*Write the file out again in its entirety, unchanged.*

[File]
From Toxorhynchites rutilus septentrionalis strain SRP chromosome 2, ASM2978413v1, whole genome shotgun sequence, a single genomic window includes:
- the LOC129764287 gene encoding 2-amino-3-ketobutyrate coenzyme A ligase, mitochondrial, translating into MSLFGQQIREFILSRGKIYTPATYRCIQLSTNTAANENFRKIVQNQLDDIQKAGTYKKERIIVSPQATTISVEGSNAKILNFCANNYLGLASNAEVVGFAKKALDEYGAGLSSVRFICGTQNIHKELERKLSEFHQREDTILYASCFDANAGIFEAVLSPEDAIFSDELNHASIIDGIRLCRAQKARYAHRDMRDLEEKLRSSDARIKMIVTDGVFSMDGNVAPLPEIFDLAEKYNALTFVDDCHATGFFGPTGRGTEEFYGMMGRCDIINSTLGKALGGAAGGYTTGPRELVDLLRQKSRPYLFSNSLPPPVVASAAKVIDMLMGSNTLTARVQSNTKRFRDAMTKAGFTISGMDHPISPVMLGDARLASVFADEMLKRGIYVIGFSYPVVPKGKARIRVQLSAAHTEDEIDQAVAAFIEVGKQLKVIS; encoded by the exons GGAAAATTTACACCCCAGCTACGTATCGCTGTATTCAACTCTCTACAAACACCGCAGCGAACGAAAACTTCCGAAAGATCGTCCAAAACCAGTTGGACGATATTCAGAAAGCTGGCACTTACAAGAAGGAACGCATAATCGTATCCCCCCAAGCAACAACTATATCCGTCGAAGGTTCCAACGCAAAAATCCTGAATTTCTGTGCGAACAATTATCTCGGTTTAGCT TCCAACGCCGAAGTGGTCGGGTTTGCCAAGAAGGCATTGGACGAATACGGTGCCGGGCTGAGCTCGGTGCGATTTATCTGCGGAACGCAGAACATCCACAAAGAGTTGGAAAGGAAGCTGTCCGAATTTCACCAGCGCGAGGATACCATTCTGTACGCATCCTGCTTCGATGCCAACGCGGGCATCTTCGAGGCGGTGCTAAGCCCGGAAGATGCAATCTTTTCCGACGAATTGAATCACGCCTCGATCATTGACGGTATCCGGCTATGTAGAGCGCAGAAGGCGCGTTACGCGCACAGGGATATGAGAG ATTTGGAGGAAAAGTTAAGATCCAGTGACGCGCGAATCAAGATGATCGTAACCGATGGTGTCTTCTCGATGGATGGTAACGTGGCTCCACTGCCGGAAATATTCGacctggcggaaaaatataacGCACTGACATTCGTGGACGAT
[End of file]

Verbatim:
From Toxorhynchites rutilus septentrionalis strain SRP chromosome 2, ASM2978413v1, whole genome shotgun sequence, a single genomic window includes:
- the LOC129764287 gene encoding 2-amino-3-ketobutyrate coenzyme A ligase, mitochondrial, translating into MSLFGQQIREFILSRGKIYTPATYRCIQLSTNTAANENFRKIVQNQLDDIQKAGTYKKERIIVSPQATTISVEGSNAKILNFCANNYLGLASNAEVVGFAKKALDEYGAGLSSVRFICGTQNIHKELERKLSEFHQREDTILYASCFDANAGIFEAVLSPEDAIFSDELNHASIIDGIRLCRAQKARYAHRDMRDLEEKLRSSDARIKMIVTDGVFSMDGNVAPLPEIFDLAEKYNALTFVDDCHATGFFGPTGRGTEEFYGMMGRCDIINSTLGKALGGAAGGYTTGPRELVDLLRQKSRPYLFSNSLPPPVVASAAKVIDMLMGSNTLTARVQSNTKRFRDAMTKAGFTISGMDHPISPVMLGDARLASVFADEMLKRGIYVIGFSYPVVPKGKARIRVQLSAAHTEDEIDQAVAAFIEVGKQLKVIS; encoded by the exons GGAAAATTTACACCCCAGCTACGTATCGCTGTATTCAACTCTCTACAAACACCGCAGCGAACGAAAACTTCCGAAAGATCGTCCAAAACCAGTTGGACGATATTCAGAAAGCTGGCACTTACAAGAAGGAACGCATAATCGTATCCCCCCAAGCAACAACTATATCCGTCGAAGGTTCCAACGCAAAAATCCTGAATTTCTGTGCGAACAATTATCTCGGTTTAGCT TCCAACGCCGAAGTGGTCGGGTTTGCCAAGAAGGCATTGGACGAATACGGTGCCGGGCTGAGCTCGGTGCGATTTATCTGCGGAACGCAGAACATCCACAAAGAGTTGGAAAGGAAGCTGTCCGAATTTCACCAGCGCGAGGATACCATTCTGTACGCATCCTGCTTCGATGCCAACGCGGGCATCTTCGAGGCGGTGCTAAGCCCGGAAGATGCAATCTTTTCCGACGAATTGAATCACGCCTCGATCATTGACGGTATCCGGCTATGTAGAGCGCAGAAGGCGCGTTACGCGCACAGGGATATGAGAG ATTTGGAGGAAAAGTTAAGATCCAGTGACGCGCGAATCAAGATGATCGTAACCGATGGTGTCTTCTCGATGGATGGTAACGTGGCTCCACTGCCGGAAATATTCGacctggcggaaaaatataacGCACTGACATTCGTGGACGAT